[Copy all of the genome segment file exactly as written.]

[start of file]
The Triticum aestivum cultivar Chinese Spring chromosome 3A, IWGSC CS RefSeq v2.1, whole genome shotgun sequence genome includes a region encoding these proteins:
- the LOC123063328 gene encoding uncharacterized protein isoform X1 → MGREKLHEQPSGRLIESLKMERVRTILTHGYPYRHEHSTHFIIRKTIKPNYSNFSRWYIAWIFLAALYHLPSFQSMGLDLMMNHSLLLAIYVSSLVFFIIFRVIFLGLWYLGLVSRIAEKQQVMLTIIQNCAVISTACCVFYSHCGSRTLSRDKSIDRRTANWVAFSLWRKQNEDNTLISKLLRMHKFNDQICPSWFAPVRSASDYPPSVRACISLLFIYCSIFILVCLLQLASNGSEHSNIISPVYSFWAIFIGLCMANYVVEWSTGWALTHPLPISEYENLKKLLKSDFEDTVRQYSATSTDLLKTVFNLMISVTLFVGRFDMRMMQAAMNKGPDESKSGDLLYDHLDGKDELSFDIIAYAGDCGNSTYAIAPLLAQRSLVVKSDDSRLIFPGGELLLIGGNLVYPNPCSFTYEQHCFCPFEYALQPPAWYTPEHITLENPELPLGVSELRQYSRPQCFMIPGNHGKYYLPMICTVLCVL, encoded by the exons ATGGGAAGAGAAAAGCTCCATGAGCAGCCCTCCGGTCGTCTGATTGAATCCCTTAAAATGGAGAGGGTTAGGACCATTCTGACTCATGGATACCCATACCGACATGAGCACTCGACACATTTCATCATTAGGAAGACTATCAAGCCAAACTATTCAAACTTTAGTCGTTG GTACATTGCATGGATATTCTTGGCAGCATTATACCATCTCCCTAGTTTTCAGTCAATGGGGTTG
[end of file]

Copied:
The Triticum aestivum cultivar Chinese Spring chromosome 3A, IWGSC CS RefSeq v2.1, whole genome shotgun sequence genome includes a region encoding these proteins:
- the LOC123063328 gene encoding uncharacterized protein isoform X1 → MGREKLHEQPSGRLIESLKMERVRTILTHGYPYRHEHSTHFIIRKTIKPNYSNFSRWYIAWIFLAALYHLPSFQSMGLDLMMNHSLLLAIYVSSLVFFIIFRVIFLGLWYLGLVSRIAEKQQVMLTIIQNCAVISTACCVFYSHCGSRTLSRDKSIDRRTANWVAFSLWRKQNEDNTLISKLLRMHKFNDQICPSWFAPVRSASDYPPSVRACISLLFIYCSIFILVCLLQLASNGSEHSNIISPVYSFWAIFIGLCMANYVVEWSTGWALTHPLPISEYENLKKLLKSDFEDTVRQYSATSTDLLKTVFNLMISVTLFVGRFDMRMMQAAMNKGPDESKSGDLLYDHLDGKDELSFDIIAYAGDCGNSTYAIAPLLAQRSLVVKSDDSRLIFPGGELLLIGGNLVYPNPCSFTYEQHCFCPFEYALQPPAWYTPEHITLENPELPLGVSELRQYSRPQCFMIPGNHGKYYLPMICTVLCVL, encoded by the exons ATGGGAAGAGAAAAGCTCCATGAGCAGCCCTCCGGTCGTCTGATTGAATCCCTTAAAATGGAGAGGGTTAGGACCATTCTGACTCATGGATACCCATACCGACATGAGCACTCGACACATTTCATCATTAGGAAGACTATCAAGCCAAACTATTCAAACTTTAGTCGTTG GTACATTGCATGGATATTCTTGGCAGCATTATACCATCTCCCTAGTTTTCAGTCAATGGGGTTG